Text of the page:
Land Trust moves to conserve Negro Canyon | SierraSun.com
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Land Trust moves to conserve Negro Canyon

The Truckee Donner Land Trust signed an option to acquire 280 acres of Negro Canyon, a slope with environmental and recreational importance strategically located between Donner Lake and the Tahoe Donner subdivision.

The option gives the land trust three years to raise the funds to purchase the property that, along with an adjoining 422-acre parcel, could otherwise house a 38-unit planned development and nearly 10 acres of roads.

Although technically outside of Truckee town limits, the Nevada County property is within the Town of Truckee’s sphere of influence and is important to the town because of its scenic ridgeline, wildlife and recreational opportunities, said Perry Norris, Truckee Donner Land Trust executive director. The canyon is also an important link to the Castle Peak and Donner Summit recreation areas. Preserving the canyon, town officials said, will prevent sprawl development at the edge of Truckee town limits.



“Negro Canyon is well on its way to being permanently preserved as public open space,” Norris said in a release. “The canyon’s abundant wildlife is also safer from the threat of future development.”

The canyon serves as a migratory route for the Loyalton deer herd and its trees provide habitat for at least four protected bird species. Bears, coyotes and porcupines also live on the land that is split by Gregory Creek, which runs into Donner Lake, according to Norris.



“The amount of acreage of roads that would have accompanied development would have had a big impact [on Gregory Creek],” Norris said.

Norris said the Negro Canyon project is a “perfect fit” for the Land Trust. He noted the scenic viewshed, recreational importance and historical significance of the property.

“Pretty much as a project goes, this was a no-brainer,” he said.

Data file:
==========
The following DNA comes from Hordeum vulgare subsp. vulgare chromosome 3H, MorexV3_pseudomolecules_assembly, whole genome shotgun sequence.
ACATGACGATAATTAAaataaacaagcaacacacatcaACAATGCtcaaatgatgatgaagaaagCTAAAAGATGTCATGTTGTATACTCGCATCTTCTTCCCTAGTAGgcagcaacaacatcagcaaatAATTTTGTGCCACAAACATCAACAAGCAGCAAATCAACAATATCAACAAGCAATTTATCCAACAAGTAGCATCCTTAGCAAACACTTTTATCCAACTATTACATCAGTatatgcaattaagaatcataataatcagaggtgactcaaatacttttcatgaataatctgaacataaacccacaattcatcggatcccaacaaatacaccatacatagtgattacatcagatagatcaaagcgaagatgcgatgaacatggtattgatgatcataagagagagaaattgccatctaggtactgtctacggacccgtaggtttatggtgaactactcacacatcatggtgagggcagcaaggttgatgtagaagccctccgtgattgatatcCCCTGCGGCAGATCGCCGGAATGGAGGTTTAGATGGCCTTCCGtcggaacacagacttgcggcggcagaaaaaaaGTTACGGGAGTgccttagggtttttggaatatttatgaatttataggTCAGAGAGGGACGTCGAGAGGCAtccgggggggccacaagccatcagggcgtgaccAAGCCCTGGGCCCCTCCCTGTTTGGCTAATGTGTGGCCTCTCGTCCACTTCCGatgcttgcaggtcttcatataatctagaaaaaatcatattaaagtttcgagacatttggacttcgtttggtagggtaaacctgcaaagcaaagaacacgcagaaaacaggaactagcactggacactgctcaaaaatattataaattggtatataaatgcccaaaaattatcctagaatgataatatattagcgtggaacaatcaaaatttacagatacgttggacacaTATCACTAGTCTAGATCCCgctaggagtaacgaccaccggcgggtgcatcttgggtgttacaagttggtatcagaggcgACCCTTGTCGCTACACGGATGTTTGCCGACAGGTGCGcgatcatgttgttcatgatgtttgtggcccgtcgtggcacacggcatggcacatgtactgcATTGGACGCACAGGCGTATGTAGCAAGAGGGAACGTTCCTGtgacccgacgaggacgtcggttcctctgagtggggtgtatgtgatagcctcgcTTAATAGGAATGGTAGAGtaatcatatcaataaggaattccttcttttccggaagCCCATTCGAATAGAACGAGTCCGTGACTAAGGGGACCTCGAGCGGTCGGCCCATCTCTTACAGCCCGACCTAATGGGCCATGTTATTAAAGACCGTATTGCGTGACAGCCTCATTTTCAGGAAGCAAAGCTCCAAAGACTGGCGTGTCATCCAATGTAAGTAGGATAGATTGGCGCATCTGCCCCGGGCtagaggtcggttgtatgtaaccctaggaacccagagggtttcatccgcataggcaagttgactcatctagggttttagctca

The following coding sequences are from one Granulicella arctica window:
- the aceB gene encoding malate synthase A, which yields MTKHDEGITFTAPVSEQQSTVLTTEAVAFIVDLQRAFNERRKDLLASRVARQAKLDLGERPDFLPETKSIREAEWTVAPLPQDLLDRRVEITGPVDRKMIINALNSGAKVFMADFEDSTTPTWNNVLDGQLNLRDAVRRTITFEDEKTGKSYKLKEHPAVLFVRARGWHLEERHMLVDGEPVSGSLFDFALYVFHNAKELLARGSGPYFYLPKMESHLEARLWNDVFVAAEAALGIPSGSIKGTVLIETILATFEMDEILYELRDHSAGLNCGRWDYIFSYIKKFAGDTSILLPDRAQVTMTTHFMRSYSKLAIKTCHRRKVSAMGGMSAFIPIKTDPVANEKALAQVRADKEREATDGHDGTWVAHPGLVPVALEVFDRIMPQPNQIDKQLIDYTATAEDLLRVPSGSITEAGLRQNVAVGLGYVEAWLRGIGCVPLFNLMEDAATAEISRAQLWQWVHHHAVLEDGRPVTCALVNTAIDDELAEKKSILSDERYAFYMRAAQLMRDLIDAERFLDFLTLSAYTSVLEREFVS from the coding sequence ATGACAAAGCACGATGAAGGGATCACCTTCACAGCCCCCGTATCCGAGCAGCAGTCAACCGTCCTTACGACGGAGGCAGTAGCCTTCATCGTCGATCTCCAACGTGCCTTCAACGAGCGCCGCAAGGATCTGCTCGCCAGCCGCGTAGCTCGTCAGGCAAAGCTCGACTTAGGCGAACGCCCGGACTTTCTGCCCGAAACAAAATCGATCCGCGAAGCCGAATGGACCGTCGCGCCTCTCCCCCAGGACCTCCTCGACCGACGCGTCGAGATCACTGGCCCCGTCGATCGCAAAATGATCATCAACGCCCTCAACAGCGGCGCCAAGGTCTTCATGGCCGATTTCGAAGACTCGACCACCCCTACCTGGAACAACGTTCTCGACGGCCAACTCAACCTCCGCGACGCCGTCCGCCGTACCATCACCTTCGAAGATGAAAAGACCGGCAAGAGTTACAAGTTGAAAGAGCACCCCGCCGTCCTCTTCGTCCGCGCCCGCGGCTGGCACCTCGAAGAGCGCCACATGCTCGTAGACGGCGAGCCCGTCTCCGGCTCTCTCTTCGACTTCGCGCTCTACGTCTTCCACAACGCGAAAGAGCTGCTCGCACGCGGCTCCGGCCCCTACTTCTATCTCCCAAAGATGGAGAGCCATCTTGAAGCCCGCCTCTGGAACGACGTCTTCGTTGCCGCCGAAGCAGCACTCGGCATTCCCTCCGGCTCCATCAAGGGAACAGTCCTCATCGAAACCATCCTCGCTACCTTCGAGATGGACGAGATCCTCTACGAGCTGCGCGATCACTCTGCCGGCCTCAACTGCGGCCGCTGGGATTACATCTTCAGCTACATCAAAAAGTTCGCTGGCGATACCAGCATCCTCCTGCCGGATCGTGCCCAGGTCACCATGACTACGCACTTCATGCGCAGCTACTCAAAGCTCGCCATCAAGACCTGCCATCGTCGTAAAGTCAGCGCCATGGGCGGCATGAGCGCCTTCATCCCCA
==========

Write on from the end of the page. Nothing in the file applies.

In keeping with its philosophy of making land open to public access, the Land Trust hopes that the site’s easy access off Interstate 80 at the Donner Lake exit will prompt hikers, bikers and skiers to enjoy the area, Norris said.

The Donner Lake Rim Trail, which is still being completed, cuts through the canyon and will attract outdoor enthusiasts to the site.

The Truckee Donner Land Trust was founded in 1990, and has more than 1,000 members. The trust has preserved 3,300 acres, Norris said, and is entering a period in which it plans to acquire almost 15,000 more acres. While other groups buy conservation easements on property to prevent development, Norris said his organization almost exclusively buys land to make it available for public recreation.

“We have the good fortune that the conservation tool we most often use is fee title acquisition,” said Norris, who noted that the Truckee area still has large tracks of undeveloped land.

The Land Trust is actively pursuing $10 million in land acquisition, including the other 422 acres in Negro Canyon, in what Norris said the group sees as a fleeting opportunity to conserve land before property values rise to a level that prohibits the purchase of large tracks of open space.

Negro Canyon: What’s in a name?

Negro Canyon has a storied history, and many speculate that it is named after Albert Johnson, one of the first in a stream of African Americans that traveled west during the Gold Rush.

Johnson, who reportedly came to the area in 1878, settled on Donner Lake at Gregory Creek. He cooked and rented cabins on the lake until his death, at age 94, in 1911. The name Negro Canyon first appeared in official documents almost 45 years later in 1955.


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